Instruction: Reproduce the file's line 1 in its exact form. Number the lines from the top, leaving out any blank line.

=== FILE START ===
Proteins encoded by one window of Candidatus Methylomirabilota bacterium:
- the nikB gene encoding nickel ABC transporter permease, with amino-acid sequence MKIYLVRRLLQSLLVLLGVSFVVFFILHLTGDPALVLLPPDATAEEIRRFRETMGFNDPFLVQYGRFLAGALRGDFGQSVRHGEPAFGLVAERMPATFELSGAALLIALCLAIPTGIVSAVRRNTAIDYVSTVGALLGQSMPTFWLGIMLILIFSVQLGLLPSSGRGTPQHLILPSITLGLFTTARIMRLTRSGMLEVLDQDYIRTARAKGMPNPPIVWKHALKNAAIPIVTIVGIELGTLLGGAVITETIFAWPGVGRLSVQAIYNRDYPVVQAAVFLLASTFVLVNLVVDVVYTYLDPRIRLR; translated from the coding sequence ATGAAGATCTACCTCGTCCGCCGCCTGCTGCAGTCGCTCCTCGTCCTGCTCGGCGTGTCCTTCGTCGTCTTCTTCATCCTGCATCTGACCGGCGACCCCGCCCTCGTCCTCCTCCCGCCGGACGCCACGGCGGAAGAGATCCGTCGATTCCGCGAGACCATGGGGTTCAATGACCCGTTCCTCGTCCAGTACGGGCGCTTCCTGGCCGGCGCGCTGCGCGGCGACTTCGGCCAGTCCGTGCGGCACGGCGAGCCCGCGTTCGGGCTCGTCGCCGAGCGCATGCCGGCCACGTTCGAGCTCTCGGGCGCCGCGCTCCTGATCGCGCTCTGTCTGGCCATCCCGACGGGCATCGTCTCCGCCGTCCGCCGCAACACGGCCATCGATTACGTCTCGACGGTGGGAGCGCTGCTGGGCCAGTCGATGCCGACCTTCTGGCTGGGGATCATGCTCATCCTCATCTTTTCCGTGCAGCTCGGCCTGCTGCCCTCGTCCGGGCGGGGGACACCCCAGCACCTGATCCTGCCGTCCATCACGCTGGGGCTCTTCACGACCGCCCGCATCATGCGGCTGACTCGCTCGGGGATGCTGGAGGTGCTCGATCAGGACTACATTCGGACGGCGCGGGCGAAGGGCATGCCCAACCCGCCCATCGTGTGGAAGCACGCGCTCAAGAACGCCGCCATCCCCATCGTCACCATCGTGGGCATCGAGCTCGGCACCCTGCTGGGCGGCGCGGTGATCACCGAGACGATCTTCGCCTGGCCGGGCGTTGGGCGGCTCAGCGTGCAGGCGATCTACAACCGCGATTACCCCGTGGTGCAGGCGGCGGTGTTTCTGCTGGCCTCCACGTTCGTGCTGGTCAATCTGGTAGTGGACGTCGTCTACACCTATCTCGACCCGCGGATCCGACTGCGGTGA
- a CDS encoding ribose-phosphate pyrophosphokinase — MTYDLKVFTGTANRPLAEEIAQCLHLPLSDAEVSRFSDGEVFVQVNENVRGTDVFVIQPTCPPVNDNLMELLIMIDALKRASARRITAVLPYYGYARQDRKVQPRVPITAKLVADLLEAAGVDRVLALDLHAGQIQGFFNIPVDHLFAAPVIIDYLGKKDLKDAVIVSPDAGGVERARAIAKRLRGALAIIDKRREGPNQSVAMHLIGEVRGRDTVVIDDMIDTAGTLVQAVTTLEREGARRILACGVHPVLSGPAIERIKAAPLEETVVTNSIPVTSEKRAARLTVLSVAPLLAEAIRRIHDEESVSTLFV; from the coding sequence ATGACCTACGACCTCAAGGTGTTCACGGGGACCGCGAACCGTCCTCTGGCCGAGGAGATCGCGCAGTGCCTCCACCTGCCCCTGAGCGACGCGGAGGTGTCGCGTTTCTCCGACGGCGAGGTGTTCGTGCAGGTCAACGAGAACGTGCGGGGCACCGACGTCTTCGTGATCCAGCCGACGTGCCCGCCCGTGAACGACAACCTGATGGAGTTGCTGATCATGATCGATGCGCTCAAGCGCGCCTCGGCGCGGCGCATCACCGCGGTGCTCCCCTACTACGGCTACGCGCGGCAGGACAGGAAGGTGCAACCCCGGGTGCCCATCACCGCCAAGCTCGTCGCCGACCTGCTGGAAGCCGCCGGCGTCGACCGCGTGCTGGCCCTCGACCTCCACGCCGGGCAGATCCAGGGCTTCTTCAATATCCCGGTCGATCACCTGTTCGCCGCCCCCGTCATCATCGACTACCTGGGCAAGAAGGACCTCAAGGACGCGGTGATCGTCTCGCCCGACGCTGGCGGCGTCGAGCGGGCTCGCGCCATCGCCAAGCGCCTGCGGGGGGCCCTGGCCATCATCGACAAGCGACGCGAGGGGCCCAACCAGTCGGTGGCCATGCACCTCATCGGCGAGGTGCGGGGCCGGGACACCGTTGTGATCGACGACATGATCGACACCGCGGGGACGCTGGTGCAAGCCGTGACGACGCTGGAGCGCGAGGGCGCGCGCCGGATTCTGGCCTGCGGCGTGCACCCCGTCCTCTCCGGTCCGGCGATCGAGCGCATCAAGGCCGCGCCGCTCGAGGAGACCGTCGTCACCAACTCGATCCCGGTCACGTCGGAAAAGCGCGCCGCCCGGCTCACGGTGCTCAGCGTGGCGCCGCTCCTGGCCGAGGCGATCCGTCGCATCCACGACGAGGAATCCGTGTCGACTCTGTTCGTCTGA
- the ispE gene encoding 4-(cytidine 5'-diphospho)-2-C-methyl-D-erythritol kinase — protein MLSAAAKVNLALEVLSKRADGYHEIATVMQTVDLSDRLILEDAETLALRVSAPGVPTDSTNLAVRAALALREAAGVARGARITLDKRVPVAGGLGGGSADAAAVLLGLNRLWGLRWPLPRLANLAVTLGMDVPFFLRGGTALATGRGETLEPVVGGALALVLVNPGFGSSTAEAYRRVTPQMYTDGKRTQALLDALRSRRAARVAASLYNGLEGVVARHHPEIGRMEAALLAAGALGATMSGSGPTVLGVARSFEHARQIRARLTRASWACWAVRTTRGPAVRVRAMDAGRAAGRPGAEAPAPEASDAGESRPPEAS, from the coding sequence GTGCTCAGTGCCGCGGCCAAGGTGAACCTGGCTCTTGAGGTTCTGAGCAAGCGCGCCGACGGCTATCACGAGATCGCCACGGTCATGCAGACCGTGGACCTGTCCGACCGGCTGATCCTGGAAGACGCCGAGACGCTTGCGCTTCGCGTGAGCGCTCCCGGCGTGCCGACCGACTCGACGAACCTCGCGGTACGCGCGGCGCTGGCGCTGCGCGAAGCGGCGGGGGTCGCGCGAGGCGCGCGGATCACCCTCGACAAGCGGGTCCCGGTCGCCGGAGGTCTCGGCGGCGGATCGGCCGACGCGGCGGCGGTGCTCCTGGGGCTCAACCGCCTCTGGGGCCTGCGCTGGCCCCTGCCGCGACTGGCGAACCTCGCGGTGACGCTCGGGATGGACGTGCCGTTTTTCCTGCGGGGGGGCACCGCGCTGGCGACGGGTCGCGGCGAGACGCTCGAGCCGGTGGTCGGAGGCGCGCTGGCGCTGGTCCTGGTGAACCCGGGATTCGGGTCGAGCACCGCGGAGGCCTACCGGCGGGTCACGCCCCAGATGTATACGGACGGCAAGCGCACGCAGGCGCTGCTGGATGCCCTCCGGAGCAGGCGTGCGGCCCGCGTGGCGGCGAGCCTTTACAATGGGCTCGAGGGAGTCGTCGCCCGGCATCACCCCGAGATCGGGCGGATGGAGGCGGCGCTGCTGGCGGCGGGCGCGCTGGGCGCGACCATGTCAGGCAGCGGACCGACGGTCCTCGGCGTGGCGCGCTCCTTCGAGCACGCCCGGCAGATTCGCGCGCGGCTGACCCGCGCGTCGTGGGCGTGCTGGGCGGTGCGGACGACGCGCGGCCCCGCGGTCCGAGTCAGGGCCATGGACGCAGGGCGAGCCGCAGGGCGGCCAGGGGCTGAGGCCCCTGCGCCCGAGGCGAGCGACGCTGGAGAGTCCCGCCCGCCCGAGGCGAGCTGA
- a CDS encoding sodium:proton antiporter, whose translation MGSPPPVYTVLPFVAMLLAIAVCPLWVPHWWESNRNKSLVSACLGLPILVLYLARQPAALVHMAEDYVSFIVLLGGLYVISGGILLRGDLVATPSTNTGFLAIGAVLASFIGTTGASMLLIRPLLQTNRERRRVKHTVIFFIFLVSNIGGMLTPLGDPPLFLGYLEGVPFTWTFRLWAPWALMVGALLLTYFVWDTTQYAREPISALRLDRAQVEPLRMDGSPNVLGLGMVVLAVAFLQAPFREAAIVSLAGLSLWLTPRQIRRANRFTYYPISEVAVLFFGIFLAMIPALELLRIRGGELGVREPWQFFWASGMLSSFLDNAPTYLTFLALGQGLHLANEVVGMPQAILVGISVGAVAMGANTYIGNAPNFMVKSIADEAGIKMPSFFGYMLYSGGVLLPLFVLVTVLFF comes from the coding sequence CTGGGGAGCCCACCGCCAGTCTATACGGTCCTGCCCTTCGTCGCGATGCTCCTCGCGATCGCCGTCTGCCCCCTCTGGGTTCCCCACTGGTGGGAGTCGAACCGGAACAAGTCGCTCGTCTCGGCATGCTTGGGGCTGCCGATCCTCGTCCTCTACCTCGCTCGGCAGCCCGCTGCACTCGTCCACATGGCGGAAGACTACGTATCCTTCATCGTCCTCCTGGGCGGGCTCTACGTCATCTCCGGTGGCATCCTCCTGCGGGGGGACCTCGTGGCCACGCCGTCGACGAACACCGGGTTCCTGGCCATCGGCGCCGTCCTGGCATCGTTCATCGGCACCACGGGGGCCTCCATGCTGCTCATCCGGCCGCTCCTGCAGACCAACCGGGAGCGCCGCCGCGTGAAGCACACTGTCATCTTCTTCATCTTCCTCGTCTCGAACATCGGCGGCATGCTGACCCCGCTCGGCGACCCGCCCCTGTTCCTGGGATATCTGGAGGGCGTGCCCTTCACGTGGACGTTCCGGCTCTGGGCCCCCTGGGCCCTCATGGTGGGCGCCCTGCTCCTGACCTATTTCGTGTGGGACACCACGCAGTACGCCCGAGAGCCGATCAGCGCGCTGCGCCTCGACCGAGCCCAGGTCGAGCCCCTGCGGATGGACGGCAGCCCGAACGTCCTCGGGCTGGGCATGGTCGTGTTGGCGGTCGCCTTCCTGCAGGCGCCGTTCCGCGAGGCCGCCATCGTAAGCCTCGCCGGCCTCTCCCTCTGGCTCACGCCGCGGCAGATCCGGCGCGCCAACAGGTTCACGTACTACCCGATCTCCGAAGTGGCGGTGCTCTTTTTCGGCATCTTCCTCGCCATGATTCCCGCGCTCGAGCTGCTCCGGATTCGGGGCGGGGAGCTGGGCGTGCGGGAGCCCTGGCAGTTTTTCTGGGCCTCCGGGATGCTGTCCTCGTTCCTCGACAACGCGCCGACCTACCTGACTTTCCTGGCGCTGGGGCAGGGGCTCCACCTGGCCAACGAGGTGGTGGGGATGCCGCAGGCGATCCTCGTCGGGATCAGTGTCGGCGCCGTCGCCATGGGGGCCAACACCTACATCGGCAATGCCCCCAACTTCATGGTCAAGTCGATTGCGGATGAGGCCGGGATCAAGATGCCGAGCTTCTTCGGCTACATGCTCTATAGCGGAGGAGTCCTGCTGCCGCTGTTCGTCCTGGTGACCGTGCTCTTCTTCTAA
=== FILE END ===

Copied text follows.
Proteins encoded by one window of Candidatus Methylomirabilota bacterium: